4. When you forget about them, hidden tracks are all “LOL! SURPRISE!”
Let’s say you put IndieKid500X’s album on the shelf for a while after the first listen (to be honest, it wasn’t that great anyway — not as good as their earlier stuff, for sure). You play it again a few weeks later, but by now you’ve forgotten all about the hidden track debacle. This time you’re busy doing the washing up while it’s playing away in the background. So naturally you tune out when it reaches the end and think nothing of it… Until Hidden Track pops up out of nowhere: LOL! SURPRISE! HIDDEN TRACK, SUCKA! This might have been funny, or even (shock) innovative the first few times, but now its merely tiresome and irritating. It can be unnerving in other ways, too, particularly if you start to doze off after the end of the album, only to be rudely awakened by an incongruously loud hidden track five minutes later.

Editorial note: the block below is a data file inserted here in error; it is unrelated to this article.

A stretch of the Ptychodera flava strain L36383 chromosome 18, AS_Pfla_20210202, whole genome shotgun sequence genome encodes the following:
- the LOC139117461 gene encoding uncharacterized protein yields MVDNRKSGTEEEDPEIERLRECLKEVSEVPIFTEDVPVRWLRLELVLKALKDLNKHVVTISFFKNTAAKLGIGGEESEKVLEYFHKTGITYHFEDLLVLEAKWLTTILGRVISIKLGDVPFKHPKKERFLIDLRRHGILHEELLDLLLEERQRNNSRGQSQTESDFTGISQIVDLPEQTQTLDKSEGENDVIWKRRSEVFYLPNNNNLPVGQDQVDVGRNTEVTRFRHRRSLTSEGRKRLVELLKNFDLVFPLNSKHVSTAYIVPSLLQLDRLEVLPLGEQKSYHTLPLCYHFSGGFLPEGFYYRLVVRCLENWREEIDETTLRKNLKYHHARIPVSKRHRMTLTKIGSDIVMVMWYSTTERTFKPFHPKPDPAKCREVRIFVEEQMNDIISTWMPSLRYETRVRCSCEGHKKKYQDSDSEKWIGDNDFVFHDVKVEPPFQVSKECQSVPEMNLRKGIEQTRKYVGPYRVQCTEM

5. When they’re good, you can’t be bothered to listen to them.
Finally, in the unlikely event that the hidden track is actually worth listening to, no one ever bothers because you have to wade through 3 minutes of pointless silence to get there. If you’re really keen, you can fast-forward through it, but most of the time I find myself just saying “nah!” and ejecting the CD (or skipping to the next song on the playlist, if I’m listening on my PC). If no one listens to it, this defeats the point of having the hidden track on the album in the first place.
Hidden tracks are worthless. At best they’re an annoyance for the listener; at worst they’re a complete waste of time. What’s more, I know I’ve probably got tons of the things sitting on the CDs in my collection, but the only one I can bring to mind right now is “Endless, Nameless” (on the end of Nirvana’s Nevermind)… And, let’s be frank, that was 6 and a half minutes of the worst kind of acoustic diarrhoea imaginable.